As the British government controversially moves ahead with its plan to introduce 53 million electricity and gas ‘smart meters’ across the UK by 2019, more than a million have already been deployed in the UK, which is beginning to raise privacy concerns.
Smart meters monitor energy consumption and communicate wirelessly with energy providers. In 2009 a European Commission Directive made it a requirement that 80% of European homes have a smart meters installed by 2020.
There are also plans to introduce smart water meters.
Smart meters replace analog meters and are designed to send utility use in real time. They essentially create a home network which collects sensitive personal information, including what devices are being used, when and how they are being used by communicating with appliances, even if they are not ‘smart’ devices, and then send that data back to energy providers.
Besides the invasive nature of the meters, campaigners also fear that energy companies can control energy consumption and remotely switch off utilities. In fact, anybody with an Internet connection and the technical know-how can do so.
Speaking on BCFM drive time, Mike Mitcham of the Stop Smart Meters campaign, cited a recent case where hackers in Germany proved the security of smart meters to be incredibly poor, allowing them to can record information what about which TV programme or film someone is watching on a non-smart television.
“This is basically putting our energy and utility supply onto the Internet.”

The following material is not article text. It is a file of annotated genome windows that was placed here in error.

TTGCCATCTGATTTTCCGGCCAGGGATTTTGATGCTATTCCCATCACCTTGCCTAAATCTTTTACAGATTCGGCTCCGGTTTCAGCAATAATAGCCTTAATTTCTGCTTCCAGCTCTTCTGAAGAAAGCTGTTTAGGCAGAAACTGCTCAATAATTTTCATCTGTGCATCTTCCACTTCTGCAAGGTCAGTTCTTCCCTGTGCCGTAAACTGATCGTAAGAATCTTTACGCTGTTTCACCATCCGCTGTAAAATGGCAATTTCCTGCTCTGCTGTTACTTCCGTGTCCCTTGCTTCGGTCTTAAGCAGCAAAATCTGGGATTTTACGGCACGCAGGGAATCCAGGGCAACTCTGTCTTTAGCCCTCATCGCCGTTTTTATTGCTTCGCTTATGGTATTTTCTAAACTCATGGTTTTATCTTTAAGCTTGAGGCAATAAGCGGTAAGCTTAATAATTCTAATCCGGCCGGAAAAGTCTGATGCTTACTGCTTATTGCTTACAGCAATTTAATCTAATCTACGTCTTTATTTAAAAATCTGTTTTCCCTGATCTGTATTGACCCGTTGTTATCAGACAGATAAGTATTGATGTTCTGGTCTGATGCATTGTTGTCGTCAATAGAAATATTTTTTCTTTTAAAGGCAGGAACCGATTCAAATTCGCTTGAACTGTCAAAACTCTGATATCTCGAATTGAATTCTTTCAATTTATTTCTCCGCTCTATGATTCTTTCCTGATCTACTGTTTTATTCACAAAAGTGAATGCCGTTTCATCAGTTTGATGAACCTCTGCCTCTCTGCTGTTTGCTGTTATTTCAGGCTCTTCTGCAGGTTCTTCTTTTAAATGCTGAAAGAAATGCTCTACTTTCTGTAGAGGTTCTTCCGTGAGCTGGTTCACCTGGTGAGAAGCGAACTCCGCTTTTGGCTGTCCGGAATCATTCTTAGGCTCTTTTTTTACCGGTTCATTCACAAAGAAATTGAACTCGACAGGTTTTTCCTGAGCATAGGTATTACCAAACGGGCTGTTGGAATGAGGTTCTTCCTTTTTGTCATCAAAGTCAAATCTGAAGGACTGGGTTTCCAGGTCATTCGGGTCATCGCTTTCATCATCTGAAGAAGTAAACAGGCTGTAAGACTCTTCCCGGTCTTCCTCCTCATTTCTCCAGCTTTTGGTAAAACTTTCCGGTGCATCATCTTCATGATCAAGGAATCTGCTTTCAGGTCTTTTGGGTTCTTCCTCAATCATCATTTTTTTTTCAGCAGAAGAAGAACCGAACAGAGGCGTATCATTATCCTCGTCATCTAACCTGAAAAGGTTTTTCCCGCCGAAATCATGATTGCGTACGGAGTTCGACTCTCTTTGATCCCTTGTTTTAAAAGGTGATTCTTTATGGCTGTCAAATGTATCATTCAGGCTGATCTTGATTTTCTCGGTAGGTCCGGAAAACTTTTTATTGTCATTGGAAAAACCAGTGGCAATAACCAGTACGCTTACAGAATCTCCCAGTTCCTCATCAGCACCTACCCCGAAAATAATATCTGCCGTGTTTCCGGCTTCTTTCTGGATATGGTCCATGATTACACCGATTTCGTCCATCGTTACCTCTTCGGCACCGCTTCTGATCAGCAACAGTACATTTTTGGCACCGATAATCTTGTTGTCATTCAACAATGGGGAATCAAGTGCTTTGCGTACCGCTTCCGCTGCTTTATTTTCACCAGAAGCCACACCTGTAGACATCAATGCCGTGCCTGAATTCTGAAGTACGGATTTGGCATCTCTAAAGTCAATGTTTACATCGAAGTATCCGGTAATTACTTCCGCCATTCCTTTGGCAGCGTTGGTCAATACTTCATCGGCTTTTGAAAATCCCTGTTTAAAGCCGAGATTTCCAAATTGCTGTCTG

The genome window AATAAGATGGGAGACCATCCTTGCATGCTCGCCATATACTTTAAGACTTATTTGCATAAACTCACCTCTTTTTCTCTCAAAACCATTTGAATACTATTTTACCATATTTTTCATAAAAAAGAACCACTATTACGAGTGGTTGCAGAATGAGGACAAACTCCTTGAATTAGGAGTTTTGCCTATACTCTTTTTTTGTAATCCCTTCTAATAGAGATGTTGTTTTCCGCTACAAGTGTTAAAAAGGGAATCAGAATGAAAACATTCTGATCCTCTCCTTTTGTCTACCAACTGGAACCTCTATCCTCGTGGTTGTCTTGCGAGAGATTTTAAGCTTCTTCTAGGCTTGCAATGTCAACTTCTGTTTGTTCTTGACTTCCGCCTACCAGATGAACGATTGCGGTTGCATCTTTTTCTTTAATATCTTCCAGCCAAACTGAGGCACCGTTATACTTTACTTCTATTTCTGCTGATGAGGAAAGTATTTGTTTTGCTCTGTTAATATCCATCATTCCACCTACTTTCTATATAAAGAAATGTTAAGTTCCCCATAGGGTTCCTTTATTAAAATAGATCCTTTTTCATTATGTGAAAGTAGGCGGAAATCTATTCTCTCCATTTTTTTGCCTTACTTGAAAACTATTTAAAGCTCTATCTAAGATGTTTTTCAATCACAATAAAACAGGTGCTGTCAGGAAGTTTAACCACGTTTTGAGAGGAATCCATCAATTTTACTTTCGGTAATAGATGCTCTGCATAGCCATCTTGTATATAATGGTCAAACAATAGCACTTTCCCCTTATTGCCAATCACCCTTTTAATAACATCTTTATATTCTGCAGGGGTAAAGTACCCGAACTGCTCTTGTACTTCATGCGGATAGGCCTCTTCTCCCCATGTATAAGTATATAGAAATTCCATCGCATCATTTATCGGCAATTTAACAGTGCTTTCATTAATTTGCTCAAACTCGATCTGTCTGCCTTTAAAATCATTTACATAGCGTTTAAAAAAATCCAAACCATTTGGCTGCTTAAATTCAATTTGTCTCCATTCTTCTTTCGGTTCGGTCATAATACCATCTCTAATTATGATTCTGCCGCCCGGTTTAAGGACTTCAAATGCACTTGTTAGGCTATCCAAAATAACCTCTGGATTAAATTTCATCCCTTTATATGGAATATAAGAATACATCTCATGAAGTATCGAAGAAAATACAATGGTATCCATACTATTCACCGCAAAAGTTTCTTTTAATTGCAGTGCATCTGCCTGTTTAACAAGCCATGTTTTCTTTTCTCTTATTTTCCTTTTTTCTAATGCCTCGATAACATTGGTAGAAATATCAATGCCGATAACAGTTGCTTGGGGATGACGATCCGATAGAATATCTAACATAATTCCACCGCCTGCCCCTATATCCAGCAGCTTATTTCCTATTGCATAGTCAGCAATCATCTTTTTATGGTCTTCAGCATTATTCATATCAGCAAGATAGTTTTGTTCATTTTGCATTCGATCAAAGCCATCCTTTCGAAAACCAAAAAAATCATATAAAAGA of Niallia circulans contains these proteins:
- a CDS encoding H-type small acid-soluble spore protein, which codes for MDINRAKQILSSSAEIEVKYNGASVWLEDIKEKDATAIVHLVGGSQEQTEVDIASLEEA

The data is sent through pulsed microwaves, including 3G and 4G networks and the potential health hazards of sending thousands of pulses per day has been ignored.
Also on the show, David Saunders of Bristol Power, a former industrial chemist who defended the use of smart meters, did however agree that the campaign against smart meters do have a valid point, in some cases.
“I don’t disagree with any argument about pollution. I know about industrial chemicals in our foods and they contribute to cancer just as much as microwave radiation.”
He maintains that smart meters could be used to undermine the energy cartel through the use of solar power, but conceded that in the wrong hands the technology could become Orwellian.
Speaking to RINF, show host Tony Gosling said:
“Smart meters are being introduced in an unregulated free-for all so it’s up to all of us to be vigilant to check whether they are both safe and good for society – Smart Meters fail on almost every count – just as the police and regulators have failed to prosecute any of the Big Six energy companies for defrauding the public of millions of pounds.”